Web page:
I had a cat once that liked techno music. She’d hop up onto the stereo and lay there with her tail twitching, just blissful. The more bass, the more she seemed to like it. No other music seemed to appeal to her, just thumping bass lines and little to no singing.

She hated it when I whistled or played harmonica. She’d try to climb on my head and bite my hair to make me stop. She didn’t care either way about guitar or piano.

An odd cat, more neurotic than most. She liked seltzer water. Liked to worm her way into the sleeves of my old sweatshirts and then chew on the cuffs until they were threadbare. Crazy cat. :slight_smile:

My cat seems indifferent to music. I blast it throughout the day and night, she ignores it and often sleeps right next to the speakers. Unless I sing in French. Then she loses her mind. Flat ears, attack stance. I sometimes lie in bed and sing French folk songs to her. She pounces on me and puts her paws on my mouth. Then I laugh hysterically and she gets a belly rub.

To be fair, I don’t think it’s the singing. She doesn’t like it when I speak French either. That cat does not like French. Pauvre petit chat. She is going to be unhappy with me over the next few months as I try to brush it up.

My cockatiel loves music, from the march from Aida to Freddie the Freshman, and he likes to riff on them. He knows the songs and it’s obvious that he’s playing around the tune, like he’s playing jazz. It’s off-putting.

My cats don’t react to recorded music, buut they hate being near me when I play the clarinet.

I had a clarinet teacher whose cat didn’t mind clarinets being played at all - except when my teacher played the cat’s theme from “Peter and the Wolf”!

Same here. Although they seem edgy when I put music on in the car (maybe too loud) but books on tape they have no problem with.

Good question. I’d guess with my dog it’s just that she grew up with a guitar and piano around, and when they’re being played it’s always a happy, relaxed, everyone-is-together time.

Like when cleaning the kitchen after a big meal I would let my little sister off cleaning if she played for us and we’d all sing along. Jana, my lab, would be there with us in the kitchen. Those are happy times.

I guess it must be something like that, because she doesn’t seem to mind that the piano in our damp holiday cottage is out of tune! :stuck_out_tongue: So possibly for her it’s the association of everyone enjoying themselves and being relaxed?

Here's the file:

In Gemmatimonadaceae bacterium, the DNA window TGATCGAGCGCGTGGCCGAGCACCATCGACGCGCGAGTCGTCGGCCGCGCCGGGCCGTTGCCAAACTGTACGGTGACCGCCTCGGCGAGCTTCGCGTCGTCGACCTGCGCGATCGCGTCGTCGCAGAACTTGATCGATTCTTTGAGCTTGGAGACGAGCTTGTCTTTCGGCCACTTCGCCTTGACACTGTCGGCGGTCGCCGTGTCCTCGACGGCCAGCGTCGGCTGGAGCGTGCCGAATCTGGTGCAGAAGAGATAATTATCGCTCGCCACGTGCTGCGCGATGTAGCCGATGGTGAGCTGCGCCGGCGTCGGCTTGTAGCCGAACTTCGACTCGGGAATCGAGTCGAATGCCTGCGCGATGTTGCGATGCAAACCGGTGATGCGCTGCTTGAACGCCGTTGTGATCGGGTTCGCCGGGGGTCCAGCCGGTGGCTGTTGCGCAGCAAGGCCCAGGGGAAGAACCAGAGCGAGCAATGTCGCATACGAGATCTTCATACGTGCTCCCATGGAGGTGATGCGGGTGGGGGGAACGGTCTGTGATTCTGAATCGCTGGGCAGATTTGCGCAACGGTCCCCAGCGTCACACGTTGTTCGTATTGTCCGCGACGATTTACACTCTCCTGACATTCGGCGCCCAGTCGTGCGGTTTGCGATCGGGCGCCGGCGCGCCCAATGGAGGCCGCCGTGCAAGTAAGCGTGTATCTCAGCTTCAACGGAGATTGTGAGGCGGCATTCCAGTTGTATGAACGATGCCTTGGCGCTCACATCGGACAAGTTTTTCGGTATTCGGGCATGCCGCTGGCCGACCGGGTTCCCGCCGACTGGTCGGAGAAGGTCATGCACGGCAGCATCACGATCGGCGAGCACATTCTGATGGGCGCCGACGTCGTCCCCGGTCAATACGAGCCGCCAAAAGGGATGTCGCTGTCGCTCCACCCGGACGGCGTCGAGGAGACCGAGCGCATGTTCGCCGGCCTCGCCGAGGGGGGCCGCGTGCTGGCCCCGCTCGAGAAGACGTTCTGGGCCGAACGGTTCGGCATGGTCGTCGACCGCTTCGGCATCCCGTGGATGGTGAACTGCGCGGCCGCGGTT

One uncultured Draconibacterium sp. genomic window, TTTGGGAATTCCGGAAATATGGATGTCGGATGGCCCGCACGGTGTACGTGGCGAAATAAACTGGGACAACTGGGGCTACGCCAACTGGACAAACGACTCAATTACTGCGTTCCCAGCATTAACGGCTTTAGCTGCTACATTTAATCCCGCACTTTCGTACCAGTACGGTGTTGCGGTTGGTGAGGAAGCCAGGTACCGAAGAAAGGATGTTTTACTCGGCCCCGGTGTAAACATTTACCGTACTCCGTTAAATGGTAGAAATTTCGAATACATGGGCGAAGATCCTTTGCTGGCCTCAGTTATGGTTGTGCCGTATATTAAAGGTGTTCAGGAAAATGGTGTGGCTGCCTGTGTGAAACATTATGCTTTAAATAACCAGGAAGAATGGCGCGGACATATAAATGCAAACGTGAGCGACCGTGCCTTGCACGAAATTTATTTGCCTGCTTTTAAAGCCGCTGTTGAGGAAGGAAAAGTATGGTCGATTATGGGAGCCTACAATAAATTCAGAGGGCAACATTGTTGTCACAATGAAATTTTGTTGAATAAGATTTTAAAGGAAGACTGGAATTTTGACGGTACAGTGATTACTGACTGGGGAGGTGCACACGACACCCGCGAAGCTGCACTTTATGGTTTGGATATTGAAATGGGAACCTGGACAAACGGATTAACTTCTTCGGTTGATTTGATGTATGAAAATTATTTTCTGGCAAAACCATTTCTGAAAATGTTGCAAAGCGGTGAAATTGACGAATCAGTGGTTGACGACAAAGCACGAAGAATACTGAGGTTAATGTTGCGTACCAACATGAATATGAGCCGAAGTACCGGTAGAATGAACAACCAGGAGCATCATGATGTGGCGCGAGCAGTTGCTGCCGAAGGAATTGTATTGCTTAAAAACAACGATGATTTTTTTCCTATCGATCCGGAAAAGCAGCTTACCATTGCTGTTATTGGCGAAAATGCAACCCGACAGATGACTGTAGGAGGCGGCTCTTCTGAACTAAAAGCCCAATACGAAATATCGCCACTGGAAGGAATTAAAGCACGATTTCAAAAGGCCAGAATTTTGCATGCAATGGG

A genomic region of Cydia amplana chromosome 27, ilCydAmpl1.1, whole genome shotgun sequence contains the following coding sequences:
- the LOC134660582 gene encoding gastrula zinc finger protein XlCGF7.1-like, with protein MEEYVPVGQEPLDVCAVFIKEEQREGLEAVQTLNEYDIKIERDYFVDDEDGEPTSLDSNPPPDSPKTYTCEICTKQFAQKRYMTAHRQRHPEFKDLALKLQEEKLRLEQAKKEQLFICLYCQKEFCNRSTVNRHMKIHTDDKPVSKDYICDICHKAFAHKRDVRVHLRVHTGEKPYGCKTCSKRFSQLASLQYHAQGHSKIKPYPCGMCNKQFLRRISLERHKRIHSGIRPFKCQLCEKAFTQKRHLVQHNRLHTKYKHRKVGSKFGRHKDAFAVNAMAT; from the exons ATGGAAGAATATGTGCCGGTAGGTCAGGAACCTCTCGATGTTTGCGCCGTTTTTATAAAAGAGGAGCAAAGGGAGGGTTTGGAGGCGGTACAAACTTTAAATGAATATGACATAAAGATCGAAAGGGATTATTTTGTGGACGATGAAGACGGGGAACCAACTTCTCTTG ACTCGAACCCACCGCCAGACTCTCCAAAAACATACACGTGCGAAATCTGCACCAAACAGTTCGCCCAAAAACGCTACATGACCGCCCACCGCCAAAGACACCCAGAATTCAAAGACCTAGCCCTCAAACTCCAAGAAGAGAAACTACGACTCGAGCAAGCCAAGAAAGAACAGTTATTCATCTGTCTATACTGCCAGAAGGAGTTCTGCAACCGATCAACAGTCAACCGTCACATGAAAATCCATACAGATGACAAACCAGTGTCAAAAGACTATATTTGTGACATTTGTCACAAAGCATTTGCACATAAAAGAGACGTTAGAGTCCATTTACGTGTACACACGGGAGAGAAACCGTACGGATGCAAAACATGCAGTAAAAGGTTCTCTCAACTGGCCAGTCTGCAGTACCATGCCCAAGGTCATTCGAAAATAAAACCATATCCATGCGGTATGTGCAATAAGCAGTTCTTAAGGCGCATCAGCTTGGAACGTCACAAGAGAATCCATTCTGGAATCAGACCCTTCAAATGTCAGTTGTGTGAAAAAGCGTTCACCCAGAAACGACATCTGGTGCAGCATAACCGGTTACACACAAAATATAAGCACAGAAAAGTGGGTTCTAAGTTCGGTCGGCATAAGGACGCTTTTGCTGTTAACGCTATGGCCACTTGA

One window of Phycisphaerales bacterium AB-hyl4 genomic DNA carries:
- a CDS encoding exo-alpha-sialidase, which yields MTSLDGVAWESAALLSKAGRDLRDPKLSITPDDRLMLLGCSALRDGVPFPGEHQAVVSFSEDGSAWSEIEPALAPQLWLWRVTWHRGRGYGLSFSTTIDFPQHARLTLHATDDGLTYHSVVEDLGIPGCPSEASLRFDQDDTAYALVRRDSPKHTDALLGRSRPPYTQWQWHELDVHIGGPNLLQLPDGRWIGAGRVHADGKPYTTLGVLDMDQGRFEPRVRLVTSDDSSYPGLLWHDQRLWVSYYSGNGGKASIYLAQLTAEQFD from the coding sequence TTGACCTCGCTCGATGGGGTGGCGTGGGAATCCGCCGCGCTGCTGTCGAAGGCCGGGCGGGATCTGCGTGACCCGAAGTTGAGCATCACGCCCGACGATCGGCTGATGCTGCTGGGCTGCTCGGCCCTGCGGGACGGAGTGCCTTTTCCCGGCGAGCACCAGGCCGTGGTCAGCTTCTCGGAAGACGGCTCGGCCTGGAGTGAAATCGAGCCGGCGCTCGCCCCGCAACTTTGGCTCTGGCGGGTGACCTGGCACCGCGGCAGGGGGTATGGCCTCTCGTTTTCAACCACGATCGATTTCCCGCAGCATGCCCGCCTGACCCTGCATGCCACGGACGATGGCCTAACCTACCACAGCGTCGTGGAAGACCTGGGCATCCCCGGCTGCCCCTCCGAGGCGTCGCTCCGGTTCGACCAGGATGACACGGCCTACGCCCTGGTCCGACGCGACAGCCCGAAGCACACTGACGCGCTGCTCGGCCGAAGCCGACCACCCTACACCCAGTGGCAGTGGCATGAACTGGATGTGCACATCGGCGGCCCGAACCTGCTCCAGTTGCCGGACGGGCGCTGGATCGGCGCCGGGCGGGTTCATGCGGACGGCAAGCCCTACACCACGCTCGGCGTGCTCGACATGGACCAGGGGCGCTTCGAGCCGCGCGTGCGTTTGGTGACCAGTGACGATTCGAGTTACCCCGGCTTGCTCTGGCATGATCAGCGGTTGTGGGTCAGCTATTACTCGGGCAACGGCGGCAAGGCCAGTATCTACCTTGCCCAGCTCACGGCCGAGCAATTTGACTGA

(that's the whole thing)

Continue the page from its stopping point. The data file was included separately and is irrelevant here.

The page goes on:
(Or maybe she actually has very nuanced & elaborate musical taste, who knows!! :smiley: )

Our cat absolutely hates it when I start practicing guitar. She meows pitifully and runs to another room. :frowning:

My late parakeet loved the fourth movement of Beethoven’s Ninth. He always tweeted along with the timpani. I can’t listen to it now without anticipating his contribution.

He hated “1999” by Prince. One day while I was out, the radio station played the song over and over and over for a prank. He was really steamed about that.

I have an image in my head of a pack of wolves howling at the moon. Then the camera pulls back a little to show another wolf off to the side playing a guitar. :slight_smile:

Ha, too true! We were quite distantly related to Bach, but my grandmother was adopted. Dunno how my sister ended up with any musical talent, but the rest of us are just howling at the moon! :smiley:

I keep parrots and they respond to music. Steve bird hated country music and would bite anyone if he heard it. He could do call and response jazz riffs, transpose melodies to different keys when he whistled, and whistle the X-files theme forward and backwards. George the conure divided his love equally between Phillip Glass and the guy who tuned our piano. George hated Johnny Cash and would try to scream him into submission. Jeff bird loves pop music, and will stop whatever he is doing to dance to “Dynamite” by Tiao Cruiz. All of the love live music rehearsal, heavy metal, and being held at microphone distance while you sing loudly at them.